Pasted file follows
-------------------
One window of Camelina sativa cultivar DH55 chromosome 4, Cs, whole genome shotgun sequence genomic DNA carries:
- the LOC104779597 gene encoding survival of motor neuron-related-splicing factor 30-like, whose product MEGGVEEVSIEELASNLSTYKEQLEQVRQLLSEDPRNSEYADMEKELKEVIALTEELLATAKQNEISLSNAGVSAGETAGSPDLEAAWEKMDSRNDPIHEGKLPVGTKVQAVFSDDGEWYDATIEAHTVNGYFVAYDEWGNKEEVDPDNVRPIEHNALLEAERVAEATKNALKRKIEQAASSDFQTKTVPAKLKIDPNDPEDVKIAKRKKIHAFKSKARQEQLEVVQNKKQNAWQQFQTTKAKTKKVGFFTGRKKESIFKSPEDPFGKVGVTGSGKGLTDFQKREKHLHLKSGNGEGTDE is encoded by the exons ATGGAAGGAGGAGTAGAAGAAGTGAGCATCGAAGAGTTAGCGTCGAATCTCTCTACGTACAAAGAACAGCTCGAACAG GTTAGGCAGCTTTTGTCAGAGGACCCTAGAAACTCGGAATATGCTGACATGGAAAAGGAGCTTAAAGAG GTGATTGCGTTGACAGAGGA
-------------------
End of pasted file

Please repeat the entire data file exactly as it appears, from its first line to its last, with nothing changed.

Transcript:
One window of Camelina sativa cultivar DH55 chromosome 4, Cs, whole genome shotgun sequence genomic DNA carries:
- the LOC104779597 gene encoding survival of motor neuron-related-splicing factor 30-like, whose product MEGGVEEVSIEELASNLSTYKEQLEQVRQLLSEDPRNSEYADMEKELKEVIALTEELLATAKQNEISLSNAGVSAGETAGSPDLEAAWEKMDSRNDPIHEGKLPVGTKVQAVFSDDGEWYDATIEAHTVNGYFVAYDEWGNKEEVDPDNVRPIEHNALLEAERVAEATKNALKRKIEQAASSDFQTKTVPAKLKIDPNDPEDVKIAKRKKIHAFKSKARQEQLEVVQNKKQNAWQQFQTTKAKTKKVGFFTGRKKESIFKSPEDPFGKVGVTGSGKGLTDFQKREKHLHLKSGNGEGTDE is encoded by the exons ATGGAAGGAGGAGTAGAAGAAGTGAGCATCGAAGAGTTAGCGTCGAATCTCTCTACGTACAAAGAACAGCTCGAACAG GTTAGGCAGCTTTTGTCAGAGGACCCTAGAAACTCGGAATATGCTGACATGGAAAAGGAGCTTAAAGAG GTGATTGCGTTGACAGAGGA